Half a dozen songs into his show at the Sage Theater in Times Square on Thursday night, Makana paused for reflection. Somehow, he said, not being of Hawaiian ancestry allowed me to really embrace the artistic side of the culture.
The line felt sincere but well worn; its air of self-reassurance suggested a talisman on a key chain. It also raised the meaningful prospect that Makana, whose birth name is Matt Swalinkavich, came to his music as an outsider.
The tradition he practices is ki hoalu, more widely known as slack-key guitar. Its a style of casual invention, the result of native Hawaiians adapting a Spanish instrument to their uses in the 19th century. Increasingly its also Hawaiis most popular musical export. Makana has been a dynamic force within the style since the early 1990s, when he was a teenage prodigy known locally as the Ki Hoalu Kid.
His comment about ancestry preceded a tribute to two of his early mentors, Raymond Kane and Sonny Chillingworth. Playing songs in their memory especially Moana Chimes, which he said he learned from Mr. Chillingworth at 13 Makana provided a textbook illustration of slack-key style. Using a nonstandard tuning, he created a latticework of notes, intricate and easeful. With his thumb he played an alternating bass pattern, in stridelike rhythm. His fingers picked out triplet arpeggios, with airy aplomb.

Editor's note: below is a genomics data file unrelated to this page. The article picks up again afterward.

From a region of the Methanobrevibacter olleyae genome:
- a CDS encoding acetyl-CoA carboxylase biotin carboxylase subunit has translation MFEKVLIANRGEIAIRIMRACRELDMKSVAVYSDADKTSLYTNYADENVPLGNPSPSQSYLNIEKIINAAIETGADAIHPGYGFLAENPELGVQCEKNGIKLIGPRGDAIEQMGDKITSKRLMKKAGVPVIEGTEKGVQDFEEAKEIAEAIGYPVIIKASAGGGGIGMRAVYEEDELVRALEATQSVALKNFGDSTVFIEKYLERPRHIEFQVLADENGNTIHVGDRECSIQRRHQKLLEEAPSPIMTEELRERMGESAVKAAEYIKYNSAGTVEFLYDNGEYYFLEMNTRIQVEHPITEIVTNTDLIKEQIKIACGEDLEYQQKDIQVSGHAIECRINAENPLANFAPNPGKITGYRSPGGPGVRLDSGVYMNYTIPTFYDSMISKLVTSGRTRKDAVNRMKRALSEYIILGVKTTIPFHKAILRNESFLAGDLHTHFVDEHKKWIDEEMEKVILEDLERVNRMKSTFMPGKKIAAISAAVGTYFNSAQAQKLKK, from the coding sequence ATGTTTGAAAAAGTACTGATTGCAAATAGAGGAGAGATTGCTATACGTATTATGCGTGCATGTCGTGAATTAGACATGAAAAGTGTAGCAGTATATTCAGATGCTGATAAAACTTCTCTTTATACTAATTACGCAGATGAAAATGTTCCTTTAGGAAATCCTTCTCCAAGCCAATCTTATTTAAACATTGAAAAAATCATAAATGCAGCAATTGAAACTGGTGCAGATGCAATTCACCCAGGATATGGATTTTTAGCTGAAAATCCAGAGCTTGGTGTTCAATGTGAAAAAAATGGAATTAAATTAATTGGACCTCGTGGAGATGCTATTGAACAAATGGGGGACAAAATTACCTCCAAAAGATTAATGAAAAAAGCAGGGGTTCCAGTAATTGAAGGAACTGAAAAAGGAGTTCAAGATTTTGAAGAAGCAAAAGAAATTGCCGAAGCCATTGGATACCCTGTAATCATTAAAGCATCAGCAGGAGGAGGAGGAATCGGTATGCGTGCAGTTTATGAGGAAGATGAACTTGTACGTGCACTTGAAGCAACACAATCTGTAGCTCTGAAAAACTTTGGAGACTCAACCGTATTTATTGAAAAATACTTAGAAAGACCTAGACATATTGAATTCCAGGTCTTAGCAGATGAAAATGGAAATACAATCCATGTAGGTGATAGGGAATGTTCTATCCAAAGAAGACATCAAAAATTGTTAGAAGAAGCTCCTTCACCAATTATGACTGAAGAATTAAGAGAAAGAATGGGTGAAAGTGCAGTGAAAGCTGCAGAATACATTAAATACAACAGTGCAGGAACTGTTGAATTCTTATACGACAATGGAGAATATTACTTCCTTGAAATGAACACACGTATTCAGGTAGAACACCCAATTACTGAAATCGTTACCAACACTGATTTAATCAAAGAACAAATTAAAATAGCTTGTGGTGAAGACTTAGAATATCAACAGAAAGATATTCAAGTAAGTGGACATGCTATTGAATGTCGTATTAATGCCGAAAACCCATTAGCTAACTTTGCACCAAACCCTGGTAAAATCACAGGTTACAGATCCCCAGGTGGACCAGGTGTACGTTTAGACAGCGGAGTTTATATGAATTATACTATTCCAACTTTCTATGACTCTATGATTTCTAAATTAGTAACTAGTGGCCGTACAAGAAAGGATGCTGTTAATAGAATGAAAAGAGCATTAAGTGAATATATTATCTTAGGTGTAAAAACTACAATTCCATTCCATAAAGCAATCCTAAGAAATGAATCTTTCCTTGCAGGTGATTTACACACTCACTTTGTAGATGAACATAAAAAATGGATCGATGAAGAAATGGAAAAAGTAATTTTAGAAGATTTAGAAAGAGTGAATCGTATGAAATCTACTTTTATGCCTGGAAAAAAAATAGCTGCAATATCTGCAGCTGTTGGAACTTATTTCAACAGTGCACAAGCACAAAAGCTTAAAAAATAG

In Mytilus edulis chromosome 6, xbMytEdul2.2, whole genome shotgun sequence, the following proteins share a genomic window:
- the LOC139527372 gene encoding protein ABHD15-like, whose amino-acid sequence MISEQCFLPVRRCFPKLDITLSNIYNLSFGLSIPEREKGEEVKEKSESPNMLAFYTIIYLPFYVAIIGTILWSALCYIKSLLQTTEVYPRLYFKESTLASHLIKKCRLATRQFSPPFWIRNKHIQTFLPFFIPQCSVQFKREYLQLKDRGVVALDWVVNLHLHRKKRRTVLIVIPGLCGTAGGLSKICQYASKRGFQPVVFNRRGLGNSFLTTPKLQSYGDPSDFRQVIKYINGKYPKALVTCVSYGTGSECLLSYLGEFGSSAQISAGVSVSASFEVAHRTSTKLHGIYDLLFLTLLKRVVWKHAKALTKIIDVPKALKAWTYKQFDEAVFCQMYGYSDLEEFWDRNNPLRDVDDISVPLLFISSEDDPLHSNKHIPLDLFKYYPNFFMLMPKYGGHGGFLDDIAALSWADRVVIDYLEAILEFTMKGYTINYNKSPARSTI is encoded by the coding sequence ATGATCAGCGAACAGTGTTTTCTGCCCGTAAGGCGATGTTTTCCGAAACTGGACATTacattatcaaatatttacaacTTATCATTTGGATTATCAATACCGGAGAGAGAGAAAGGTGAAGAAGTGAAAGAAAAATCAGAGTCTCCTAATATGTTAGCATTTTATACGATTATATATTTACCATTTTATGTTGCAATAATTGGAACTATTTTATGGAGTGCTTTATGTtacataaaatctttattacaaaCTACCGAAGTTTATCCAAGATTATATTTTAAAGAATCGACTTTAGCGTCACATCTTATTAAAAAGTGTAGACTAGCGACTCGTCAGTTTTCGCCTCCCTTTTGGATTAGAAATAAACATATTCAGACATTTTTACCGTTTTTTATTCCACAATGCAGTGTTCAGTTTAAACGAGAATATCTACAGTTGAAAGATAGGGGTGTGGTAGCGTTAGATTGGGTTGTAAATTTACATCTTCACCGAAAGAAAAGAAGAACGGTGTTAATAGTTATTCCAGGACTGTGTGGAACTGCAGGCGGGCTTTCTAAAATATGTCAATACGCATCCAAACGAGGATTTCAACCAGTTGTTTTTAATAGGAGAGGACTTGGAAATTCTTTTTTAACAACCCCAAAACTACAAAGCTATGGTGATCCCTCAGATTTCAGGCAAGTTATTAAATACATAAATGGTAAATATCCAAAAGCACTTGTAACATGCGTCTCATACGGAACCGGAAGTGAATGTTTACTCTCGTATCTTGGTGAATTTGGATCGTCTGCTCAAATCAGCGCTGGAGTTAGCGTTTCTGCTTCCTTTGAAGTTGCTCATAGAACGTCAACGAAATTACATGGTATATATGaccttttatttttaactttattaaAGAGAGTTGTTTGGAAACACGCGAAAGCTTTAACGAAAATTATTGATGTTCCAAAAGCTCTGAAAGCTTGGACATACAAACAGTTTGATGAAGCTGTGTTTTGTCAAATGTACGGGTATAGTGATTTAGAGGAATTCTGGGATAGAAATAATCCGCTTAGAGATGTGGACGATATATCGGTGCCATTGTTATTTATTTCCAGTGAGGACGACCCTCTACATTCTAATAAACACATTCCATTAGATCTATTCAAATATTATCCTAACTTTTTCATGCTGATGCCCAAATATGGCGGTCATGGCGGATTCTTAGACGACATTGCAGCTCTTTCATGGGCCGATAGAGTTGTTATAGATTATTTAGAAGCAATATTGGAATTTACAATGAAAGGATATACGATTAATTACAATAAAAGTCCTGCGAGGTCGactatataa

But elsewhere Makana asserted his own take on the tradition, adopting a sharper angle of attack (and more reverb, perhaps too much). His specialty is the more kinetic side of ki hoalu, with flourishes borrowed from flamenco, the classical repertory and the blues.
On Napoo Ka La, one of his more dazzling originals, he mixed banjolike fingerpicking with the ping of artificial harmonics. On Koi he interspersed cascading arpeggios with bursts of forceful strumming.